The sky was clear on the bright, sun-filled morning just a year ago when Cornellians gathered on the Arts Quad to celebrate the start of the next chapter in Cornell’s history. During Homecoming, the community met for the inauguration of our 13th president, marking the closing celebrations of our sesquicentennial year. With the statue of Ezra Cornell looming in the background, Elizabeth Garrett stood strong, detailing her vision for Cornell at home and abroad.
Just months later, over 1,000 Cornellians gathered at the same site, but now on an overcast afternoon. Facing toward Andrew Dickson White this time, we gathered in silence as the chimes rang commemorating President Garrett’s time on the Hill. Some held back tears. Others embraced. Many stood seemingly lifeless, contemplating the tragedy facing our campus after she lost her battle with colon cancer on March 6.
At President Garrett’s inauguration, I’m certain no one considered that within a few short months, she would become the first Cornell president to pass while holding office. What many of us saw instead was an inspirational leader ready to challenge many of the structures that defined Cornell for years. In the few short months she was president, she presented decisions that some Cornellians found controversial, from the introduction of the College of Business to refusing to commit to divestiture from the fossil fuels industry. What stood out, however, was her commitment to be radical and progressive, ideals Cornell’s founders instilled in the University’s identity.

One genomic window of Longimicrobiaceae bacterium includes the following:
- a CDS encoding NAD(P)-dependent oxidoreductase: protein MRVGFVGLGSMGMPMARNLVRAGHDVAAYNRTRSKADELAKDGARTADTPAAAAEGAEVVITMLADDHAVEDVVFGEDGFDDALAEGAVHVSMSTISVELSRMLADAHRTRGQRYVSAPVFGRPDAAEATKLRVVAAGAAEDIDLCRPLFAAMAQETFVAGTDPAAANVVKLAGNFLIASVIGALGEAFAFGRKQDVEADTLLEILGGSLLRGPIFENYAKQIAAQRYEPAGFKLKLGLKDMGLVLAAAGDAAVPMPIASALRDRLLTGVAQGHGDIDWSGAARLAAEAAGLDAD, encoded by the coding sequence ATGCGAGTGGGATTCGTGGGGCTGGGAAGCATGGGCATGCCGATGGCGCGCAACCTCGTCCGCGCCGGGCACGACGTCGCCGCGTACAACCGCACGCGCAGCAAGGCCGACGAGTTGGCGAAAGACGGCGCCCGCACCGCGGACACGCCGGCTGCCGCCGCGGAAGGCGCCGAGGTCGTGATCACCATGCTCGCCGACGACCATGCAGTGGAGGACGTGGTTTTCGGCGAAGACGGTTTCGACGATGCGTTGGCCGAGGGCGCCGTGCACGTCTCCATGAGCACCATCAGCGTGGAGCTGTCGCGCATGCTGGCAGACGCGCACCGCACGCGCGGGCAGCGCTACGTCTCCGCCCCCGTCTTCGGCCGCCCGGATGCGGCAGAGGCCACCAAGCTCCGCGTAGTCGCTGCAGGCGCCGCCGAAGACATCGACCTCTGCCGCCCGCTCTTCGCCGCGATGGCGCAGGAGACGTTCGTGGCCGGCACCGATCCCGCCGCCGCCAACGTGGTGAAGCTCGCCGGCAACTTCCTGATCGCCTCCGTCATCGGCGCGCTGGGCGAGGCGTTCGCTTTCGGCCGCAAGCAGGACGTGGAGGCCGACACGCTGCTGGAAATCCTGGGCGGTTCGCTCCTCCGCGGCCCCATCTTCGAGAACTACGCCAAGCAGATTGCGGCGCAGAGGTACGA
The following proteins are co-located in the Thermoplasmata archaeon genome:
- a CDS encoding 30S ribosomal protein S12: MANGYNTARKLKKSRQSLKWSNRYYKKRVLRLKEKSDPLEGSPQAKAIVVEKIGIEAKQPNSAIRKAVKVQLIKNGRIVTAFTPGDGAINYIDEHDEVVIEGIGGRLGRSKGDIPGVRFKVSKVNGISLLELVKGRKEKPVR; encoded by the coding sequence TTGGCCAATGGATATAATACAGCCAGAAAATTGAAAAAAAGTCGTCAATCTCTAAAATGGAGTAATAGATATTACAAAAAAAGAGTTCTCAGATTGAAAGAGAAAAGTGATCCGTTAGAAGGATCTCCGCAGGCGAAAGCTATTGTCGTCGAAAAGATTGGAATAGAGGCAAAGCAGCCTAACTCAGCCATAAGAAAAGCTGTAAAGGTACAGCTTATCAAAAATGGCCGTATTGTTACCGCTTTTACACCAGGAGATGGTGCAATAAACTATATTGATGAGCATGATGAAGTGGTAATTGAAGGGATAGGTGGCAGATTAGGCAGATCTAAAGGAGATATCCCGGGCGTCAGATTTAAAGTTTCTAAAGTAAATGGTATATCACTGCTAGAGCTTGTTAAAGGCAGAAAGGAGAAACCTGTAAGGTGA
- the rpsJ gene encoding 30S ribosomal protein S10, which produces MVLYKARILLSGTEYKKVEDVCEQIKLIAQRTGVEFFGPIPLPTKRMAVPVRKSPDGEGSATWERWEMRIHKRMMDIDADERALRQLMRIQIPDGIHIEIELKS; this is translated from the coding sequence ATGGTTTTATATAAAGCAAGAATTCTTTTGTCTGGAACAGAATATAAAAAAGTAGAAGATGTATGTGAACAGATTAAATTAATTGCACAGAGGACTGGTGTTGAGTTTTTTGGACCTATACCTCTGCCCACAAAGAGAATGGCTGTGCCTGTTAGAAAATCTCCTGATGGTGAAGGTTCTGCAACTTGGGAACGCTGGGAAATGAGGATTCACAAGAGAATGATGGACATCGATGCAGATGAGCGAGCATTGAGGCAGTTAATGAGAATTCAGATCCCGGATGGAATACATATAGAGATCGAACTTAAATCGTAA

In her inaugural address, Garrett referenced the poem Ithaka by C. P. Cavafy, describing the journey to the many Ithakas in our lives. With her words now a year behind us, reflecting upon her vision for Cornell remains just as imperative as we seek to evaluate the priorities of Cornell moving forward. I hope to consider some of the ideas she spoke of last year in this column.
Garrett began discussing the role of the faculty, stressing the need for diverse viewpoints, teaching methods and lived experiences. Much of this, to little surprise, remains germane.
Given recent flashpoints of racial tensions in the last few years and the polarizing political discourse this election season, the faculty and staff should be equipped to have meaningful conversations to engage diversity, inclusion and social justice across all of the disciplines. Doing so will not only benefit our community, but will enable Cornellians to tackle some of the greatest challenges facing contemporary society, including injustice and inequality. Additionally, given last year’s study that found 96 percent of political contributions from Cornell faculty members gave to Democratic campaigns between 2011 and 2014, considerations to ensure Cornell’s teaching force is politically diverse should be examined to allow a variety of ideas in academia.